Actually, I like Mark. I have a real appreciation for him, but not all the time. It’s these moments that make a person cringe. He is not a false-teacher as some may want to call him. He does preach the gospel and there are many examples of that. However, he really, really needs to be discipled by someone older and wiser who can break him of these odd, fanciful, disgusting moments.

    I’d say, pray for him; the people who listen to him deserve it.

  7. Ron Sep 24, 2009 7:17 pm

    I have to give Driscoll some fair measure of credit. He is a work in progress as are we all in Christ. I grieve for P Noble, Furtick, et all, because they seem to be drifting further and further away from the faith delivered to us by the apostles, but Driscoll has exhibited a fair measure of depth and growth as he is mentored by men such as J Piper, D. A. Carson and others. He seems, without regard to the questionable exegesis exhibited in the video shared in this post, to be on an overall positive trajectory. The problem is that some CEO/pastors try to emulate Driscoll’s edginess, sometimes throwing in a bit of Ed Young’s ‘hip and relevant style’ in the mix, and you end up with a well-intentioned, but misguided and uninspired CEO/pastors like P Noble who eschew the pastoral heart exhibited by Driscoll.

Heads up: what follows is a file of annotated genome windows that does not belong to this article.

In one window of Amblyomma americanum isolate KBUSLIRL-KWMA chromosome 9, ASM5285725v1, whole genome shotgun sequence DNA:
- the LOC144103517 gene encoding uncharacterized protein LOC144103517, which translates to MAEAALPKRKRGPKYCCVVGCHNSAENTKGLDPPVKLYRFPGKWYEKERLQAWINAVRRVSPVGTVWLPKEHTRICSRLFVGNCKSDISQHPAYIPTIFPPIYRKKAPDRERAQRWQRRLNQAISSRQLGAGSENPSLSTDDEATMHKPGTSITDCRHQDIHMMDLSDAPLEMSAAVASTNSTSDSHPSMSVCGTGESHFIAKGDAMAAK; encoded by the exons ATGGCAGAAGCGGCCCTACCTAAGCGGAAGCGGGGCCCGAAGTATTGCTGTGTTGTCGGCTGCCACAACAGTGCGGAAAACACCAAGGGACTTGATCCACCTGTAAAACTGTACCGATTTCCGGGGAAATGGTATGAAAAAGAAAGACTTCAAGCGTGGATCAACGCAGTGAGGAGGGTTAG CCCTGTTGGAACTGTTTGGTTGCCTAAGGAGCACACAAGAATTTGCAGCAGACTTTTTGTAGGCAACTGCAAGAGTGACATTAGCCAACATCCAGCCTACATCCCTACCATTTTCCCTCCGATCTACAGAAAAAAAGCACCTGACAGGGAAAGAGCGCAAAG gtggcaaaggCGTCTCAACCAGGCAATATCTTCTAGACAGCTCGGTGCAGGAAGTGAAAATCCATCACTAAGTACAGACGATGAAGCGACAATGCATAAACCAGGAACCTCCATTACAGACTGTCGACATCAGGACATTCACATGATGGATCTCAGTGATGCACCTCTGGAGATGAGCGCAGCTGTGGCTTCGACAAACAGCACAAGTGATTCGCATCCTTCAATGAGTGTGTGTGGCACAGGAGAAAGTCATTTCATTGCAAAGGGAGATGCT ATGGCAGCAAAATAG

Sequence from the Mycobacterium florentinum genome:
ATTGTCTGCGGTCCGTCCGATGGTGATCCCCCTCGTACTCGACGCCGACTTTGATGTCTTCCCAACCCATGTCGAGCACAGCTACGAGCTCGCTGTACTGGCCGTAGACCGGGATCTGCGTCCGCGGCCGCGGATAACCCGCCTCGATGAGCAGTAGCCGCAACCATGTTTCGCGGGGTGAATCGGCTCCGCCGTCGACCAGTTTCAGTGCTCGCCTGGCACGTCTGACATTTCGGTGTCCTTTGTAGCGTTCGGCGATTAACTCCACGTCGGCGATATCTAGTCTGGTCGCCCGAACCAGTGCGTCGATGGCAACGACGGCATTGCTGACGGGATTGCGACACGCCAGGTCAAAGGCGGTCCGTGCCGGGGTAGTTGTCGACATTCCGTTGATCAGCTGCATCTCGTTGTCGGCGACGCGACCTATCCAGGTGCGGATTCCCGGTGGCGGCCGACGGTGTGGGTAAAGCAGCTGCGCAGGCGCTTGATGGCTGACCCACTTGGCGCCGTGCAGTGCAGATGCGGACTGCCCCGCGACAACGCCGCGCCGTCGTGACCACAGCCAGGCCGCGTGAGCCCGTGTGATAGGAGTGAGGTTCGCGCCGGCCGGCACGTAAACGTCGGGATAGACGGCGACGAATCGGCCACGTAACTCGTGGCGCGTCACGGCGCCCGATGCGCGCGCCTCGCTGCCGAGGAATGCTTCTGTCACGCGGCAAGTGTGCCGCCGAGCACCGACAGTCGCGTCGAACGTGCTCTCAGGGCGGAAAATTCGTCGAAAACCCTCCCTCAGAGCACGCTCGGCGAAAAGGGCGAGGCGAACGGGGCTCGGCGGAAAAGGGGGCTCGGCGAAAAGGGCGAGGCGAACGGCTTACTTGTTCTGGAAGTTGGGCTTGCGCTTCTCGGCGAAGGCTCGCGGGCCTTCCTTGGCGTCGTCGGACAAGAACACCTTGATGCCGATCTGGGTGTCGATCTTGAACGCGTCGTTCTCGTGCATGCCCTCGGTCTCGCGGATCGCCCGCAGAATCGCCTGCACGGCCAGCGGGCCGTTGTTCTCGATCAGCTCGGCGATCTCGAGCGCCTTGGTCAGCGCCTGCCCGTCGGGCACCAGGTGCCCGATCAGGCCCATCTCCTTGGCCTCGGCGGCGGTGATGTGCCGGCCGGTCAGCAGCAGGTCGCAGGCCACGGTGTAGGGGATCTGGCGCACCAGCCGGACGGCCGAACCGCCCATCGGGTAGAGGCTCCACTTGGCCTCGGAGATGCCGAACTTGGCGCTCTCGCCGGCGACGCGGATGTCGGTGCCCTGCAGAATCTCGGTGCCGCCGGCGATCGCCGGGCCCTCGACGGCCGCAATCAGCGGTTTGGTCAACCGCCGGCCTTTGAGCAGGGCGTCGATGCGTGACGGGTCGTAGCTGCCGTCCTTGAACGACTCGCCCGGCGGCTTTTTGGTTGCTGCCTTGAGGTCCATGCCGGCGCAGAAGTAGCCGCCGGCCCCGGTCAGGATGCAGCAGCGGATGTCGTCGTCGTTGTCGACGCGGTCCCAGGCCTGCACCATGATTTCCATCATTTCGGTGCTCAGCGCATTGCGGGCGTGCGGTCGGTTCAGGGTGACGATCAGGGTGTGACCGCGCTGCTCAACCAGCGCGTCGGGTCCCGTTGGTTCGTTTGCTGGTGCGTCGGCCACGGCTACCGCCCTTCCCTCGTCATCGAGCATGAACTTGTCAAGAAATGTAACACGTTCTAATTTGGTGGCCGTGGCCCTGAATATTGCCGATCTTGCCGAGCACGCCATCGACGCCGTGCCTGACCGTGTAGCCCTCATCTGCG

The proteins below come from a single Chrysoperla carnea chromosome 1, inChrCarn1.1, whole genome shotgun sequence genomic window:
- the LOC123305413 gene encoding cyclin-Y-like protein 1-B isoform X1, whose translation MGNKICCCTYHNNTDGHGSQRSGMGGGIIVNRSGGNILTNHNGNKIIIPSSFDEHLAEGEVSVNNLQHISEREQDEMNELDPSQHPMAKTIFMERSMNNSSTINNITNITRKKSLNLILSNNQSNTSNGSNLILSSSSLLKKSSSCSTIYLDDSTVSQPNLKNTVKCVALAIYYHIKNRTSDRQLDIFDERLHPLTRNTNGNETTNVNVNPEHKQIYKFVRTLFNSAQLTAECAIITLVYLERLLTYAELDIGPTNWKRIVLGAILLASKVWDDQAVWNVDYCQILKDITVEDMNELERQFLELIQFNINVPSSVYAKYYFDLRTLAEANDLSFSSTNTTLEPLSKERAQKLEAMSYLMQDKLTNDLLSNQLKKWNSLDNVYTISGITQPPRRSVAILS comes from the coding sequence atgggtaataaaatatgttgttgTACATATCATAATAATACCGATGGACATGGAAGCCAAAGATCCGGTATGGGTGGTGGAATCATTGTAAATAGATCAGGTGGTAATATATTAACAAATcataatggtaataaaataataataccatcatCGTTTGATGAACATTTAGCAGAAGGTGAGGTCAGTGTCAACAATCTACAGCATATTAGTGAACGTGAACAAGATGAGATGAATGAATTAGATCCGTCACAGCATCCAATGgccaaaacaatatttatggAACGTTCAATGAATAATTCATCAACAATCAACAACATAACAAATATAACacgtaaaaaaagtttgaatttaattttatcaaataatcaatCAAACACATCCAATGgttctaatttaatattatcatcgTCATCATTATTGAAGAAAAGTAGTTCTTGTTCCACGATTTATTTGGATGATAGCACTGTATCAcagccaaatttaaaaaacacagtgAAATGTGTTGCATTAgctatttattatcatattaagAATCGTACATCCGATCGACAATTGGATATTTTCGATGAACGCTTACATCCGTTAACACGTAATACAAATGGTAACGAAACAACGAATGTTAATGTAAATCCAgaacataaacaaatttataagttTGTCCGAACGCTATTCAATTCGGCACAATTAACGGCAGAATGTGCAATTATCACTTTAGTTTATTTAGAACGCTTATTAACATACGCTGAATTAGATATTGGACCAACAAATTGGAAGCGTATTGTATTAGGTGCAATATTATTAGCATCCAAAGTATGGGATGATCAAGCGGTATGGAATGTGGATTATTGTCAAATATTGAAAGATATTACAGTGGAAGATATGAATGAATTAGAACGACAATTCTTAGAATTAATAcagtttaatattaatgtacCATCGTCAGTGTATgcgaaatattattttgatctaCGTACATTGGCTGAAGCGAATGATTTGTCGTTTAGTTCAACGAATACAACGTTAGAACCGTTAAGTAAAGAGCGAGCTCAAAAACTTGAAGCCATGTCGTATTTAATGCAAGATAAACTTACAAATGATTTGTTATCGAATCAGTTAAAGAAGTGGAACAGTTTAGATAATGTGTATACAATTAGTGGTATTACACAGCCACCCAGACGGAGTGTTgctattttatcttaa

Might be of interest to watch – – regarding Joel Osteen…a man (wolf?) embraced by P Noble and S Furtick.

    -Driscoll on “The Shack” –